“Never again war.”

Protest in Krefeld against the austerities of Hungerwinter, March 1946: “We want COAL, we want BREAD.”

The Aftermath
by Rhidian Brook.
Penguin Books 2014 (2013).

“On the night of 29 July 1943, 370 persons perished in the air-raid shelter on the Hamburgerstrasse in a bombing raid. Remember these dead. Never again fascism. Never again war.”

Memorial to the victims of the Hamburg bombings, Hamburger Strasse

Hamburg, 1946. Colonel Lewis Morgan is allocated a villa, requisitioned from a local family as part of the denazification process in the British sector of postwar Germany. By the time Lewis’s wife Rachael and surviving son Edmund arrive to take up residence they discover that the colonel, instead of insisting that the widowed German architect and his daughter remove themselves, has allowed them to share the capacious house and its associated grounds with his own family.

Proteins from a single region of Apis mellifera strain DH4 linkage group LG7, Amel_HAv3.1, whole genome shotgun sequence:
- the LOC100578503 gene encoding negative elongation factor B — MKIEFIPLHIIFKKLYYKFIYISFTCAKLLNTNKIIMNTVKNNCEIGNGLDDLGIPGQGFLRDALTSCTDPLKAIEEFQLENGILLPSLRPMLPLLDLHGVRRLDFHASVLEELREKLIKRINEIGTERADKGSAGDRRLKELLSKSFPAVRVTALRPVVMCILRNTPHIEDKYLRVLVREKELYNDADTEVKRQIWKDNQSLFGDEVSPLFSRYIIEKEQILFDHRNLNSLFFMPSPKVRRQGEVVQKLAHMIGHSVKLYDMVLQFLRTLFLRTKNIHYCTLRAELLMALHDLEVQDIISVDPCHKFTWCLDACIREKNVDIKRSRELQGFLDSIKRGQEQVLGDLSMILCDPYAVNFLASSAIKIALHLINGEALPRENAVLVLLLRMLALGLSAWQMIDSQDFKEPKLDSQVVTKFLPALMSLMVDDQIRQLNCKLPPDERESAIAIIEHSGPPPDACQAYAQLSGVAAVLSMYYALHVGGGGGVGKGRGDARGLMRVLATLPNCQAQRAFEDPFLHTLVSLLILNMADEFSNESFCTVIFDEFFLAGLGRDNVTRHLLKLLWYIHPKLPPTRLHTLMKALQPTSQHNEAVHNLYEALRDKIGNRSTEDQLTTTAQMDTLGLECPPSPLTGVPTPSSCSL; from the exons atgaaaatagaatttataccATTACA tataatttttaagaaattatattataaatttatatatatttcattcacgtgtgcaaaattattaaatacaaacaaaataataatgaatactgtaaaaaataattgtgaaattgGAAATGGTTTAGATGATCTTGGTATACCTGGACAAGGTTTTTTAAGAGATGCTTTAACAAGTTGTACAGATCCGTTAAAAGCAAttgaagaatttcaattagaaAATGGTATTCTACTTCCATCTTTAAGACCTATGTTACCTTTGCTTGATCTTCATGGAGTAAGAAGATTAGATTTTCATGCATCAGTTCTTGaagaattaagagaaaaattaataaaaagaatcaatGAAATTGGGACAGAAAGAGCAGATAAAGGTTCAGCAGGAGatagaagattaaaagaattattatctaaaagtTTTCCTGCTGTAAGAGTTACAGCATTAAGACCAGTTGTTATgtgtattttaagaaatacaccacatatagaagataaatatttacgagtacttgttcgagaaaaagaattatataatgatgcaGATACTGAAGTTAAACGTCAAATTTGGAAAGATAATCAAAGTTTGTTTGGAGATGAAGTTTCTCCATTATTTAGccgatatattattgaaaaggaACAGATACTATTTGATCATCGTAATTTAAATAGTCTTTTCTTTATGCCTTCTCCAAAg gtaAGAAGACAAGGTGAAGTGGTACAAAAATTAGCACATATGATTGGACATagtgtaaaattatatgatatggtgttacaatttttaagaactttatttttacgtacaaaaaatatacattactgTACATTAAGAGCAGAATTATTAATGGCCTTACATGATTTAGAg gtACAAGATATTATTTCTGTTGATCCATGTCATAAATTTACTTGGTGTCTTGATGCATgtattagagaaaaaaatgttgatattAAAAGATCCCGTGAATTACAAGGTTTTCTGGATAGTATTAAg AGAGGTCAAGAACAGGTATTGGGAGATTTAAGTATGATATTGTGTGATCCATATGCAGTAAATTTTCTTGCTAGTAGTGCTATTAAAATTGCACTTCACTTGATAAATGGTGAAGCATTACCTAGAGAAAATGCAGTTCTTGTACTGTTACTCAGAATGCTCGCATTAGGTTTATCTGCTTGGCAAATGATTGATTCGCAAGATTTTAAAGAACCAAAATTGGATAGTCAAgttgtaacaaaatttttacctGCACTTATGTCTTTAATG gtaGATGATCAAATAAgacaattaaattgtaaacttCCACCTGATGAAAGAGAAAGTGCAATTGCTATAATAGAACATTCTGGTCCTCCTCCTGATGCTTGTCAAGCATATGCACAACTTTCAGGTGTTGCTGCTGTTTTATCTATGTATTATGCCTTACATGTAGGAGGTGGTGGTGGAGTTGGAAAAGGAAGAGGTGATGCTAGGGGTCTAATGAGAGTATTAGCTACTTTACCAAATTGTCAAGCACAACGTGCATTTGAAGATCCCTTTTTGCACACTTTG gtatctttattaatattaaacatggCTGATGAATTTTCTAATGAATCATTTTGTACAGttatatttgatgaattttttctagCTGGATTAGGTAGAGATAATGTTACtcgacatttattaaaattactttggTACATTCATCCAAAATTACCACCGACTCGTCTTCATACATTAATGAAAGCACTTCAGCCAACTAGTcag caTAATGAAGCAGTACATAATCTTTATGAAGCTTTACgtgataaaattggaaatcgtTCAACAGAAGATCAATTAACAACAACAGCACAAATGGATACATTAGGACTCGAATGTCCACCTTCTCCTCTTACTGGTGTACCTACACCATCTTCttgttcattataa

Not for nothing is this novel entitled The Aftermath. The port of Hamburg, its factories, refineries and workers in 1943 were targeted under a total war strategy; it resulted in a devastating firestorm at the end of July which killed tens of thousands, one which would now be classified as a war crime. A year after the war ends how can the city be rebuilt amongst the ruins? How will people survive during the extreme cold of the Hungerwinter of 1946-7? And how will occupiers and occupied get on with each other when sharing accommodation?

Rhidian Brook’s novel builds on his own family’s memories as well as the realities of Hamburg’s occupation, melding fiction with history and individual lives with a bigger picture. Bitterness struggles with forgiveness as a lingering antagonism adapts to fraternisation, and we watch as the lives of army personnel, British civilians, shadowy individuals and feral children interact in Brook’s taut story.

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